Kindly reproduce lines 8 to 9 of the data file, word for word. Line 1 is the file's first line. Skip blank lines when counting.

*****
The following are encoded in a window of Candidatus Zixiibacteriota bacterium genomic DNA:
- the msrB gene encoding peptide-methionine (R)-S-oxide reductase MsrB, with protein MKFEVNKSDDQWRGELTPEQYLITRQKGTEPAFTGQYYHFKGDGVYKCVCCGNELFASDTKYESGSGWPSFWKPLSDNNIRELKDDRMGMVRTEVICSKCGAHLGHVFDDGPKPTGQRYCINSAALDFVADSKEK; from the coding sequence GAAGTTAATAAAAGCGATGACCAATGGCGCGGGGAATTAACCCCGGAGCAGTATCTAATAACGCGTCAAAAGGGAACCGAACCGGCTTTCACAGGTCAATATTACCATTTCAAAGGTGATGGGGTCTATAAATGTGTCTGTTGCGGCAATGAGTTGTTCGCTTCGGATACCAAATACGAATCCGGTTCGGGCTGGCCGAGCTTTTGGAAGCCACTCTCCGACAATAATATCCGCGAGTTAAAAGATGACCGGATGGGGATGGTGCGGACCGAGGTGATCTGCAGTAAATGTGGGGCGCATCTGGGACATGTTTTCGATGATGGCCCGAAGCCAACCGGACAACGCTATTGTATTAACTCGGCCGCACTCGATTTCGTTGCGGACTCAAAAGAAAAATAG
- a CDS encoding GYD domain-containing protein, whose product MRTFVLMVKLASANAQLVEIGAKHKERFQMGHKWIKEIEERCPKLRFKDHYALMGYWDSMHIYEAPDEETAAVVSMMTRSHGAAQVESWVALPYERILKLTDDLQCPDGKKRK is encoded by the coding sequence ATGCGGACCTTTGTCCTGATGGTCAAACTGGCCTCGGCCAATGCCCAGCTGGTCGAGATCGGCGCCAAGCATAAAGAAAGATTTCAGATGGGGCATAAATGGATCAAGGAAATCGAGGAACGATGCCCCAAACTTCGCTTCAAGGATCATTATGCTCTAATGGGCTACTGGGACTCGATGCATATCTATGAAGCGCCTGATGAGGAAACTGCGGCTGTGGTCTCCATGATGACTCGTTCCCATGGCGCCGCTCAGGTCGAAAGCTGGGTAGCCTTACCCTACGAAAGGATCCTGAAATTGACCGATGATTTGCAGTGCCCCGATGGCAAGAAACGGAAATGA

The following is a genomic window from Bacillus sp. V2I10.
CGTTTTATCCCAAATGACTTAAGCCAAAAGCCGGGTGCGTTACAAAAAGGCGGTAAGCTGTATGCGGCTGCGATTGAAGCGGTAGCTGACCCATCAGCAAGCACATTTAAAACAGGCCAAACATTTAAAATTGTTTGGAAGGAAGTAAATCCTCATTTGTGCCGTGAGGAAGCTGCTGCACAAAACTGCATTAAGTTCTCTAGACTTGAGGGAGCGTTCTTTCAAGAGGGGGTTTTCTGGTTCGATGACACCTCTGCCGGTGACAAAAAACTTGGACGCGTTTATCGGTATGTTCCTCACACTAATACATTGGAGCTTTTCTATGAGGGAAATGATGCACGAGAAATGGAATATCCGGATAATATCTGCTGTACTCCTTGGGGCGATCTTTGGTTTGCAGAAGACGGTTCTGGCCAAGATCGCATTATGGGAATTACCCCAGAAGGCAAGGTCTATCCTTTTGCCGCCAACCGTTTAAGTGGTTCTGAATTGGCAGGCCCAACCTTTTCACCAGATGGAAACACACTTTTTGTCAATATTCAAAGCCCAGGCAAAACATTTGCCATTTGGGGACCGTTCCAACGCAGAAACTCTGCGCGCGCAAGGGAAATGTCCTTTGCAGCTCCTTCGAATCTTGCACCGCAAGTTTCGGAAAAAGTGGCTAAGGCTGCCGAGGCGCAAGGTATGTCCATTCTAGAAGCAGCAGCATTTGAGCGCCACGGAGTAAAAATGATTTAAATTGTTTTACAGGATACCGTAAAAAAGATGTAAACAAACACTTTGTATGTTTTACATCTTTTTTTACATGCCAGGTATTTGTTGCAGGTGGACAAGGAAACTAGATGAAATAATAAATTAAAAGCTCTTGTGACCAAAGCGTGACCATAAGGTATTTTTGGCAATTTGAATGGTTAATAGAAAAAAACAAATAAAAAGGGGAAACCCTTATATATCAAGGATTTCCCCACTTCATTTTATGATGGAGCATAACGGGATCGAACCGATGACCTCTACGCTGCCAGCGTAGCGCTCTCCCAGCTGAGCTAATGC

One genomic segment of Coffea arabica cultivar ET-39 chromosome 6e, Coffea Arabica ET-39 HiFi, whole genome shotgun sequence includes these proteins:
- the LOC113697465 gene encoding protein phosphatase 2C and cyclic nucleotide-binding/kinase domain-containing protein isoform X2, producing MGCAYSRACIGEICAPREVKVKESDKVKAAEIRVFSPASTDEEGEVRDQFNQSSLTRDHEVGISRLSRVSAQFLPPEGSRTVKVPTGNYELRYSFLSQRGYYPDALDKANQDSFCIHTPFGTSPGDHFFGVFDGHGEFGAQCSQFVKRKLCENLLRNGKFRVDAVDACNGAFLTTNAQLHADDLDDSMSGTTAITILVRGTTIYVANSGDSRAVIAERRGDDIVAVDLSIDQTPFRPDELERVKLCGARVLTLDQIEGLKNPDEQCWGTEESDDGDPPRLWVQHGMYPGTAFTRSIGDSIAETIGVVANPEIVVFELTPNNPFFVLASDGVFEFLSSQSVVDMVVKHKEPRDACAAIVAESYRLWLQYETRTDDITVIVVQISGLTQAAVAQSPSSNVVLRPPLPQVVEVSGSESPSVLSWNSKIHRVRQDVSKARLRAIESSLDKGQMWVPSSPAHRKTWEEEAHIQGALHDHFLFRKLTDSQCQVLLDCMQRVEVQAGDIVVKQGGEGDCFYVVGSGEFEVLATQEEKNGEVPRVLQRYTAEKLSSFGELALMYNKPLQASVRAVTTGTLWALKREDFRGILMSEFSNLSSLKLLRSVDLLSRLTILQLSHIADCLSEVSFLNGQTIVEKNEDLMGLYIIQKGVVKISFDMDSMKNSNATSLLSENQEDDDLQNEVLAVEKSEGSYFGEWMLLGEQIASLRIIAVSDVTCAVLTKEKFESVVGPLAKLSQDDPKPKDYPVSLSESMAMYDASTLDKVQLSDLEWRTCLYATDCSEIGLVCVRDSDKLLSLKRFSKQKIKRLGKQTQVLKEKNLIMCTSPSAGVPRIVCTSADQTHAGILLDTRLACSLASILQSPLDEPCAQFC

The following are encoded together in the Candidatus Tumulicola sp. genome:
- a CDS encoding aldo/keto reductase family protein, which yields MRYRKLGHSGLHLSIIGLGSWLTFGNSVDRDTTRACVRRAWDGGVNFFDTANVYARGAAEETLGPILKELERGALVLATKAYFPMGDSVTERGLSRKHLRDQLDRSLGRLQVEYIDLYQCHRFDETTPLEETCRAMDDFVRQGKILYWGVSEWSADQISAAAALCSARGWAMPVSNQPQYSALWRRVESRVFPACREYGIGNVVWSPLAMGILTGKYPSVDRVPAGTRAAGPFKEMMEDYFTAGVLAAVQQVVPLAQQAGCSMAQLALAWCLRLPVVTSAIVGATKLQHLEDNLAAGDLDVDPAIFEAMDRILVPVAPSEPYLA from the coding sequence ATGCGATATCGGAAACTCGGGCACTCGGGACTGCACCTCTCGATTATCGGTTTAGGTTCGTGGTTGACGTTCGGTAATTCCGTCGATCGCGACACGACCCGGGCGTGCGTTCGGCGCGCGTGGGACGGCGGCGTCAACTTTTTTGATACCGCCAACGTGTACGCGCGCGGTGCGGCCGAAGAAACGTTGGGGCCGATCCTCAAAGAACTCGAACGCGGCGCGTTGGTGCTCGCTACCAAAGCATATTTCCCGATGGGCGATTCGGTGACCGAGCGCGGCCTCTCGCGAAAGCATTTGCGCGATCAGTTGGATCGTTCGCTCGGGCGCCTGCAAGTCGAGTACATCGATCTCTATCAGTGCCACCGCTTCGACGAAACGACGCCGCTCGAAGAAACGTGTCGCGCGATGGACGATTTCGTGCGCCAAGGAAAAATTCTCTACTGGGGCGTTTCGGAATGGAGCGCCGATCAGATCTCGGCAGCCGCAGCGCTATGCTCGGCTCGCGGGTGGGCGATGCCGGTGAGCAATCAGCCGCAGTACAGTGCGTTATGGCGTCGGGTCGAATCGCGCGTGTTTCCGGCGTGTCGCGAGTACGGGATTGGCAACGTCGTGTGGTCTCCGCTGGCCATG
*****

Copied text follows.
The following are encoded together in the Candidatus Tumulicola sp. genome:
- a CDS encoding aldo/keto reductase family protein, which yields MRYRKLGHSGLHLSIIGLGSWLTFGNSVDRDTTRACVRRAWDGGVNFFDTANVYARGAAEETLGPILKELERGALVLATKAYFPMGDSVTERGLSRKHLRDQLDRSLGRLQVEYIDLYQCHRFDETTPLEETCRAMDDFVRQGKILYWGVSEWSADQISAAAALCSARGWAMPVSNQPQYSALWRRVESRVFPACREYGIGNVVWSPLAMGILTGKYPSVDRVPAGTRAAGPFKEMMEDYFTAGVLAAVQQVVPLAQQAGCSMAQLALAWCLRLPVVTSAIVGATKLQHLEDNLAAGDLDVDPAIFEAMDRILVPVAPSEPYLA from the coding sequence ATGCGATATCGGAAACTCGGGCACTCGGGACTGCACCTCTCGATTATCGGTTTAGGTTCGTGGTTGACGTTCGGTAATTCCGTCGATCGCGACACGACCCGGGCGTGCGTTCGGCGCGCGTGGGACGGCGGCGTCAACTTTTTTGATACCGCCAACGTGTACGCGCGCGGTGCGGCCGAAGAAACGTTGGGGCCGATCCTCAAAGAACTCGAACGCGGCGCGTTGGTGCTCGCTACCAAAGCATATTTCCCGATGGGCGATTCGGTGACCGAGCGCGGCCTCTCGCGAAAGCATTTGCGCGATCAGTTGGATCGTTCGCTCGGGCGCCTGCAAGTCGAGTACATCGATCTCTATCAGTGCCACCGCTTCGACGAAACGACGCCGCTCGAAGAAACGTGTCGCGCGATGGACGATTTCGTGCGCCAAGGAAAAATTCTCTACTGGGGCGTTTCGGAATGGAGCGCCGATCAGATCTCGGCAGCCGCAGCGCTATGCTCGGCTCGCGGGTGGGCGATGCCGGTGAGCAATCAGCCGCAGTACAGTGCGTTATGGCGTCGGGTCGAATCGCGCGTGTTTCCGGCGTGTCGCGAGTACGGGATTGGCAACGTCGTGTGGTCTCCGCTGGCCATG